It’s proven! The hands-on (and relatively mess-free) activity of stacking LEGO bricks has therapeutic benefits that can range from reliving stress and improving emotional well-being to helping children develop social communication skills.
LEGO-based therapy has been adopted by neuropsychologists and health professionals to facilitate sessions with people – adults and children – who are on the autism spectrum. Researchers have found that building LEGO can be an exercise in problem solving, planning and social interaction, with transferrable benefits in real-life situations.
There are different ways to make the most out of LEGO, whether you want to enjoy the process yourself, play with kids or work with people who are neurodiverse.
In this article:
Enjoying LEGO as an adult
Many may have experienced playing with LEGO bricks as a child, but seldom as an adult. One mistake that can be made when trying to get into LEGO again is to buy a massive set that is going to take hours of commitment, making it easy to lose interest and give up (as well as being unfriendly for the wallet).
Easy-going recommendations on LEGO’s website include tiny pot plants, a tranquil Japanese garden and floral wall art. Other suggestions are getting something under $50 (options include the retro camera, peacock, ukulele and more), or even looking through your local op shop for a bargain find.
For the more committed AFOL (Adult Fan of Lego) or those who want to get more creative, there are a plenty of forums and YouTube videos that teach you everything from alternative builds to one of a kind creations.
If you want to enjoy your LEGO in peace, however, make sure to also prepare some sets for the little ones, so they are not tempted to trample on your 30-hour creation.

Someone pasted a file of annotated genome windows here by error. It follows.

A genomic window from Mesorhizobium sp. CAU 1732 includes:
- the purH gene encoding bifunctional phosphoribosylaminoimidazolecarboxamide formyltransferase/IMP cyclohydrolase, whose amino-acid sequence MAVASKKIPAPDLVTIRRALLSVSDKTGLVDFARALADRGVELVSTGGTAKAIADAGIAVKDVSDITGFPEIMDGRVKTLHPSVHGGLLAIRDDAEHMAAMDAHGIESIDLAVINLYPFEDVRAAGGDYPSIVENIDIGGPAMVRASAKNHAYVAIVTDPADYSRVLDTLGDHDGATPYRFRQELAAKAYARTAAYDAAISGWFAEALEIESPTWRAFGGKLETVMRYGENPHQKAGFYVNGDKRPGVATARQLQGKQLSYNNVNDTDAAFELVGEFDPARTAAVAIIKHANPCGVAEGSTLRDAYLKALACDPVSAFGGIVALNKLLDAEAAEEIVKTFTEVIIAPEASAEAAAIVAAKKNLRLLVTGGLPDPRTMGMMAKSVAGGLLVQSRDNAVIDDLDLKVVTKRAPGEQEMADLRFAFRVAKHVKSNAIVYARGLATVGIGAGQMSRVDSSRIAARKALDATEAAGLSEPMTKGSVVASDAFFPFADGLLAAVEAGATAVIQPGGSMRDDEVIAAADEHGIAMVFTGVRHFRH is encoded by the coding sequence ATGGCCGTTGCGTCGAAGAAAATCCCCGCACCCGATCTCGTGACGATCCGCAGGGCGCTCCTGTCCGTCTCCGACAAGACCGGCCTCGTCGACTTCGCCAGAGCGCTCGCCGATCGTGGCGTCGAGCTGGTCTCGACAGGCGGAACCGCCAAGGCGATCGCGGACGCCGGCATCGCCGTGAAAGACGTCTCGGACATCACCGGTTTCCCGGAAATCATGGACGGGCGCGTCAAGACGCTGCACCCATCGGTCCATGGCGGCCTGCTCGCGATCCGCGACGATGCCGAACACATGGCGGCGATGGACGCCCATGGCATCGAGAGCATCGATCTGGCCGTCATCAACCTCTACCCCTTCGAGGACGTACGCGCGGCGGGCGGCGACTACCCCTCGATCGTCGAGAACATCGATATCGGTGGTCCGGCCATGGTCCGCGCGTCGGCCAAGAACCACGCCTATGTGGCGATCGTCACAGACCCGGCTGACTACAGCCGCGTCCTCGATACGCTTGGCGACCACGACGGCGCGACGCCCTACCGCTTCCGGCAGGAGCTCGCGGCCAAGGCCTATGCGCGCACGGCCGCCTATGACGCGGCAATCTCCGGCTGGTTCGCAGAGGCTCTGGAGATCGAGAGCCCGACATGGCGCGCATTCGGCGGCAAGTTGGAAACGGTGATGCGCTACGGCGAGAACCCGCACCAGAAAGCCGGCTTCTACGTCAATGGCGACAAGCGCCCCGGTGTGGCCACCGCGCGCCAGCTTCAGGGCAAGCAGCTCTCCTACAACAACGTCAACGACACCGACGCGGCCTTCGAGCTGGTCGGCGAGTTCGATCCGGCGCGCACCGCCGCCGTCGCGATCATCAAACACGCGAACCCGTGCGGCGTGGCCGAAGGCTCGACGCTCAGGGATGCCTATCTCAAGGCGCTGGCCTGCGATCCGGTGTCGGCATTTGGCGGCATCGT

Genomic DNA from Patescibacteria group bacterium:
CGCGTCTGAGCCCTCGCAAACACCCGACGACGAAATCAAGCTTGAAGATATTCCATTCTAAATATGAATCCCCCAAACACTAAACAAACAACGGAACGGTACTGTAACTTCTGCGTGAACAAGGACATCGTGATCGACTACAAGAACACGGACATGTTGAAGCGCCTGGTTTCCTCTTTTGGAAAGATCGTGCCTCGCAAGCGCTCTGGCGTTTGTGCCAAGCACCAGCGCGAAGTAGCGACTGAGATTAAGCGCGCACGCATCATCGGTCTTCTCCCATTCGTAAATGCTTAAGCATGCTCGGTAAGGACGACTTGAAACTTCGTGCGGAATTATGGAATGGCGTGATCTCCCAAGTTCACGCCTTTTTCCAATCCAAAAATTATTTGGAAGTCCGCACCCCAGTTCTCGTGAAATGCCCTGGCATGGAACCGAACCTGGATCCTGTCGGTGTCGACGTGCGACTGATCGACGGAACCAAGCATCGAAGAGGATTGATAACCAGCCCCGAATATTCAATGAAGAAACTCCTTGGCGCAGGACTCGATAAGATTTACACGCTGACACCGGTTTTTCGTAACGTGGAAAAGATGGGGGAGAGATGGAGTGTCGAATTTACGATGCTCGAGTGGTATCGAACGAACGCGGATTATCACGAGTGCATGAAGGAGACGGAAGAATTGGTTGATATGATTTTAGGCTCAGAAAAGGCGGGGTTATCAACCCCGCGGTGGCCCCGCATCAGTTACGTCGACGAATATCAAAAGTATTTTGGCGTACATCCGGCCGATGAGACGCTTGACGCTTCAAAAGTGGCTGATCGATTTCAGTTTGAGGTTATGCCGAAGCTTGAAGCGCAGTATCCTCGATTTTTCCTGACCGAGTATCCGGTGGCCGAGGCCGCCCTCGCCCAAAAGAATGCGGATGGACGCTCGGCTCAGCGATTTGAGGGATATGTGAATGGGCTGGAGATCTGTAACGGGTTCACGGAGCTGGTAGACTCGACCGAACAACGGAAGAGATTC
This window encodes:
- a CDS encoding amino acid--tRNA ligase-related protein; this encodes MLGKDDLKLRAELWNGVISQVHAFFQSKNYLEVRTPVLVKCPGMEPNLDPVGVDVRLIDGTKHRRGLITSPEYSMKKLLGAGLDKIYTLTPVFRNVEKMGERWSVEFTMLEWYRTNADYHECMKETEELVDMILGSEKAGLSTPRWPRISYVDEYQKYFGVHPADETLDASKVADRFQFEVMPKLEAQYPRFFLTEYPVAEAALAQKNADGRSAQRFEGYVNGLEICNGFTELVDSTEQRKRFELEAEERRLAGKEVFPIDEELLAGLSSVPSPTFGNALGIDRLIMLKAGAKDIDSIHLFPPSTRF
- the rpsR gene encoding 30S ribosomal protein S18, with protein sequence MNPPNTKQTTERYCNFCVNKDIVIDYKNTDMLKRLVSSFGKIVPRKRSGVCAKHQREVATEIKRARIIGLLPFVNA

Playing LEGO with children
In the UK, an organisation called Play Included runs a Brick-by-Brick program dedicated to facilitating positive experiences with young people through LEGO. It also offers online resources to help you try out activities at home.
Some of these depart from the regular build and stack activity, with games such as The Missing Brick that tests memory and observation skills, or Colour Collectors, an outdoor adventure that requires you to match bricks to the colour of your surroundings. Each activity comes with information and a set of instructions that can be tailored to individual needs; find them here.
If your young person enjoys your company rather than playing bricks solo, you can use prompts to encourage their critical thinking, such as asking them to make up a story around what they are building, or prompting them to integrate unused pieces in creative ways.
It’s also useful to set aside bricks for playing, versus bricks for displaying, so that the intention is clear to avoid tension if a piece goes missing or a perfect set gets destroyed later on. Also, children are bound to make mistakes along the way, but if they say they don’t need help, then it’s better to leave them to it. Here, the process matters just as much as the outcome – whether that turns out to be a pristine skyscraper or an abstract expressionist heap.
Here are more tips on building LEGO with kids for AFOLs.
Compared to enjoying LEGO by yourself or playing with a child, LEGO-based therapy is more systematic, with a clear range of goals. This isn’t necessarily more complex, but requires people to be attentive to details of the interaction as well as to how LEGO is integrated into the session.
LEGO-based therapy can promote social interaction, support self-esteem or act as a gateway to learn new concepts. For children and adults with autism, LEGO-based therapy creates a highly structured environment.
Therapy Focus offers a detailed guide for LEGO-based therapy that entails role play for a group of three to four children. Each child is assigned a role with a specific set of actionables, but they are also required to work together to complete a project. If playing at home, this can be done with a minimum of two people.